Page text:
Over 30 percent of City's streetlights to go dark to help keep City in black.
To help address diminished sales tax revenues and general fund budget gaps, the City of
City Engineering staff teamed up with employees from the Colorado Springs Police Department and Colorado Springs Utilities to plan the deactivation effort.
"It's just like what many of us are doing at home. When our take-home paychecks are reduced we look for ways to cut expenses. We have more than 24,000 streetlights within the City limits and the energy cost alone to keep all those lights on is about $3.2 million each year. By shutting off between 8,000 and 10,000 of the most inefficient lights we expect to save taxpayers slightly over $1.2 million each year. In these lean times we are all cutting back where we can," explained Dave Krauth, City Traffic Engineer.
The cross-functional task force established a method to choose which streetlights to turn off while maintaining public safety. The team chose to specifically target the least energy efficient streetlights (ones with 1000 and 700 watt mercury vapor bulbs).
In addition, areas with high ambient lighting (parking lots, buildings) will have adjacent streetlights turned off. Streetlights will most likely be left on for intersections with traffic signals, mid-block crosswalks, school areas and hospital emergency approaches.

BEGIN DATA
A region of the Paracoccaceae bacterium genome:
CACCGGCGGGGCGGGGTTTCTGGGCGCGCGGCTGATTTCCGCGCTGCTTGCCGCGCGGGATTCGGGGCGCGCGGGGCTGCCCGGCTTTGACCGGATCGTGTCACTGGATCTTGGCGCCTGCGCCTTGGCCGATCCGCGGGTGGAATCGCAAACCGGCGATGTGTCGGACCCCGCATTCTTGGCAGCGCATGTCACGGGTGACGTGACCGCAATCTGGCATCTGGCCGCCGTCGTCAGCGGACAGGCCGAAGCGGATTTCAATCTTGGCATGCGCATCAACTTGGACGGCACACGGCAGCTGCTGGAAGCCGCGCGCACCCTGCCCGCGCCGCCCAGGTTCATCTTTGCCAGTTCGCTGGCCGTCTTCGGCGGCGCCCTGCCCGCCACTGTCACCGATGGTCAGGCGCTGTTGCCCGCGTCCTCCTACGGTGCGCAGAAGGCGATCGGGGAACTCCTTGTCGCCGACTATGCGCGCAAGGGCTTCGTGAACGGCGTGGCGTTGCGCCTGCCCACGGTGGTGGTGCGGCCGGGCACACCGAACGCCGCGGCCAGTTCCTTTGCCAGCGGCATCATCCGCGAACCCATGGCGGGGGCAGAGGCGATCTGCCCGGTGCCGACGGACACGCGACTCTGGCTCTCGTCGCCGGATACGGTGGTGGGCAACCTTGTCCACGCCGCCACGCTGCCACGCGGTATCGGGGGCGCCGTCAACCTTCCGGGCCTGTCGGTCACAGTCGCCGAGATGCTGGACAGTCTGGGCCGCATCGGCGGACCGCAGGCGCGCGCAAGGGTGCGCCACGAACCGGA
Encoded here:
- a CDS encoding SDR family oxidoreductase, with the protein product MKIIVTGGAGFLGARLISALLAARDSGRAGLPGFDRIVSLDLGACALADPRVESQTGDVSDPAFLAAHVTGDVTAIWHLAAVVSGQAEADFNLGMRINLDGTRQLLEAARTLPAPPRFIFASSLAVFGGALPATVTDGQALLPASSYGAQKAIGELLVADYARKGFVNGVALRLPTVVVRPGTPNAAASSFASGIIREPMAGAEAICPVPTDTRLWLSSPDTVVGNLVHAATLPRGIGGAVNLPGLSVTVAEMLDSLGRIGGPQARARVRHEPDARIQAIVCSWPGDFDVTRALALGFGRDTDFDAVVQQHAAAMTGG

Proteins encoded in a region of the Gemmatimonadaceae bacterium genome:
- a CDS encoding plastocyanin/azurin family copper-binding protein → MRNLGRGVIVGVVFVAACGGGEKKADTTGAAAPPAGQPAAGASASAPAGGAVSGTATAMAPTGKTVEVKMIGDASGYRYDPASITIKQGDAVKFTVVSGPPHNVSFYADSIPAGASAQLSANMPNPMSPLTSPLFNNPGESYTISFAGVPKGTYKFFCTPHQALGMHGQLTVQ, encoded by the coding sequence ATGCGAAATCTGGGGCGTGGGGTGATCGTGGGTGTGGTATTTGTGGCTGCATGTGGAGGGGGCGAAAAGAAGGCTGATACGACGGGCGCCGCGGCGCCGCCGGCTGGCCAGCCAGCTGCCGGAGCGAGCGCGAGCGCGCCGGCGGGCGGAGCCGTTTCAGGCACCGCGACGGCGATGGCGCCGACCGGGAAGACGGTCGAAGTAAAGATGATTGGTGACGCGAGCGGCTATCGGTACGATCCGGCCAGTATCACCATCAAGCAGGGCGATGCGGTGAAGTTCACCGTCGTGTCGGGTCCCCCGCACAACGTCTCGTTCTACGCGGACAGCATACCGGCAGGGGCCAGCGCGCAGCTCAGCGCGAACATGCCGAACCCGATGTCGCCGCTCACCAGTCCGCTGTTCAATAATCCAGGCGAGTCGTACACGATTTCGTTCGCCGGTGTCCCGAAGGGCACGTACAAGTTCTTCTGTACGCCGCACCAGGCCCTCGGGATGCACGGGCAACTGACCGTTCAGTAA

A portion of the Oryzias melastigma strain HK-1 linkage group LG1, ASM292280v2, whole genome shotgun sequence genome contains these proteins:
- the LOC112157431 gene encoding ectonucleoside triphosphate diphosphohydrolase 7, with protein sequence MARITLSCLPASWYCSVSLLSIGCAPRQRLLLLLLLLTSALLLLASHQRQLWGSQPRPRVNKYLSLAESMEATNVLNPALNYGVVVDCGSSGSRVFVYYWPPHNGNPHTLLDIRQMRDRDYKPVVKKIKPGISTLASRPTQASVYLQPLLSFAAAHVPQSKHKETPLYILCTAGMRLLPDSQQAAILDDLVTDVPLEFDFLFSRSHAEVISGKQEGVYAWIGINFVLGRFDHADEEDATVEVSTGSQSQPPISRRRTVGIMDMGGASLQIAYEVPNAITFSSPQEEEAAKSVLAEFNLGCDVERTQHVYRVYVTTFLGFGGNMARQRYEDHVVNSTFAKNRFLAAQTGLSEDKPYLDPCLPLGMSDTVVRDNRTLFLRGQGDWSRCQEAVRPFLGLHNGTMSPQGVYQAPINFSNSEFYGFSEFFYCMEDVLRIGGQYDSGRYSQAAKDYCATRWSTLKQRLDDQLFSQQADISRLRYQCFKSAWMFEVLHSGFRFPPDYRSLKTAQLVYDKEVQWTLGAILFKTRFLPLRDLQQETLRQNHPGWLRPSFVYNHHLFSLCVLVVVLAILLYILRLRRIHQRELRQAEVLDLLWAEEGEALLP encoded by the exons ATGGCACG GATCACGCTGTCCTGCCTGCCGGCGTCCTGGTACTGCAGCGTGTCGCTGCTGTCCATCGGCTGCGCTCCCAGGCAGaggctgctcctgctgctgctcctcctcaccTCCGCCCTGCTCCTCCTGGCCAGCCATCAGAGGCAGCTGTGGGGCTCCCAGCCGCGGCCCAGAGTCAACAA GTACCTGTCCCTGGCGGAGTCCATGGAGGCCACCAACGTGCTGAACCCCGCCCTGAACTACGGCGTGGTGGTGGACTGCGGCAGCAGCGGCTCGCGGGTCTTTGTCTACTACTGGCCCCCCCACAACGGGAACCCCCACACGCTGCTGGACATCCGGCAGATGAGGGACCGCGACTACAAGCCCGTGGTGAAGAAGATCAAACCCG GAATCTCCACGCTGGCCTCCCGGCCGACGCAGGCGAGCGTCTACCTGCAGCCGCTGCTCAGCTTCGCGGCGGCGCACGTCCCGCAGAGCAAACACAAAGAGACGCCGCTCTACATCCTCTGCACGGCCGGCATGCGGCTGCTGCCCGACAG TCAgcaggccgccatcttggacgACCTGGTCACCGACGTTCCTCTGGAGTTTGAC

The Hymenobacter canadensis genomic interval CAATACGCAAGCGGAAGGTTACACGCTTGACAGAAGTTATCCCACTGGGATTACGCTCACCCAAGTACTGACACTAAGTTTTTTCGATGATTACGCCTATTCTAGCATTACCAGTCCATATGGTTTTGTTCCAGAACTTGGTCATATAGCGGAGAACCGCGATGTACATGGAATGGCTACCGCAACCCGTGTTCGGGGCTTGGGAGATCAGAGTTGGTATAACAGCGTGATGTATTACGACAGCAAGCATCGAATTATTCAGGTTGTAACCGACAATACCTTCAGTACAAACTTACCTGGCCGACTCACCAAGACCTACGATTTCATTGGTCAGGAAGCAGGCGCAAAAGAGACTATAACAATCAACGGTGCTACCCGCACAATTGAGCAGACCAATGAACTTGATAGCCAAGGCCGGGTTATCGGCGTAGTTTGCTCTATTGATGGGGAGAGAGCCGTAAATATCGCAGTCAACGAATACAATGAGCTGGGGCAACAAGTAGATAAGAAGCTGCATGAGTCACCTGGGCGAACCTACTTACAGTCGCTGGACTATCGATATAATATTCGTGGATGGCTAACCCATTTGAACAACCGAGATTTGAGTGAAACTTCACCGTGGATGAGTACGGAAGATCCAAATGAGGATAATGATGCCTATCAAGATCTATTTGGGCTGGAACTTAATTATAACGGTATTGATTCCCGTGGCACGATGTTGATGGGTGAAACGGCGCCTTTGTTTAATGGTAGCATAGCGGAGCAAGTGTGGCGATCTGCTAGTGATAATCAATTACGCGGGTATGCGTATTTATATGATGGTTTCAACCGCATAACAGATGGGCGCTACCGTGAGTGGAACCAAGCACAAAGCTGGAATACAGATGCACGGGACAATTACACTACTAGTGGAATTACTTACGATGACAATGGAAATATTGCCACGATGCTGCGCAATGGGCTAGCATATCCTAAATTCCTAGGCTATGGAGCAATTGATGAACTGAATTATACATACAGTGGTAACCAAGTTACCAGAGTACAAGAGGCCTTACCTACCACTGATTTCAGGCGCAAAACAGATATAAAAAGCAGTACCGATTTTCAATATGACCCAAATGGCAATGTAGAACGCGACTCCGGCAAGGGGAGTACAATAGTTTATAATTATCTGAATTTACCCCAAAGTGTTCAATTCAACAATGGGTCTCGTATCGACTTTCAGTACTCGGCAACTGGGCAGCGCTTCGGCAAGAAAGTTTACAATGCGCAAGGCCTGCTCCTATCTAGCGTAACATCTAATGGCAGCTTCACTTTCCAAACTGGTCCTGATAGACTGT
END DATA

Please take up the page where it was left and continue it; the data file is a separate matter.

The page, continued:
Streetlights that are turned off will be wrapped with a strip of orange tape around the pole and many will have a red cap placed on top of the light pole. This will help citizens distinguish between lights turned off on purpose and those in need of repair. The cost to operate a street light is based on the wattage and type of bulb in the light.
- Mercury Vapor (MV) bulbs use more energy than High Pressure Sodium (HPS) bulbs for a similar amount of light.
- The energy costs range from $5.87 to $42.41 per month per light.
- The cost of energy for 24,512 streetlights is $3,220,000 per year.
Streetlights are constructed with a constant power source to each light and typically have a photo cell (automatic switch) placed on top of each light. The photo cell senses darkness and light and turns the streetlight on when darkness comes or off when the sun comes up in the morning.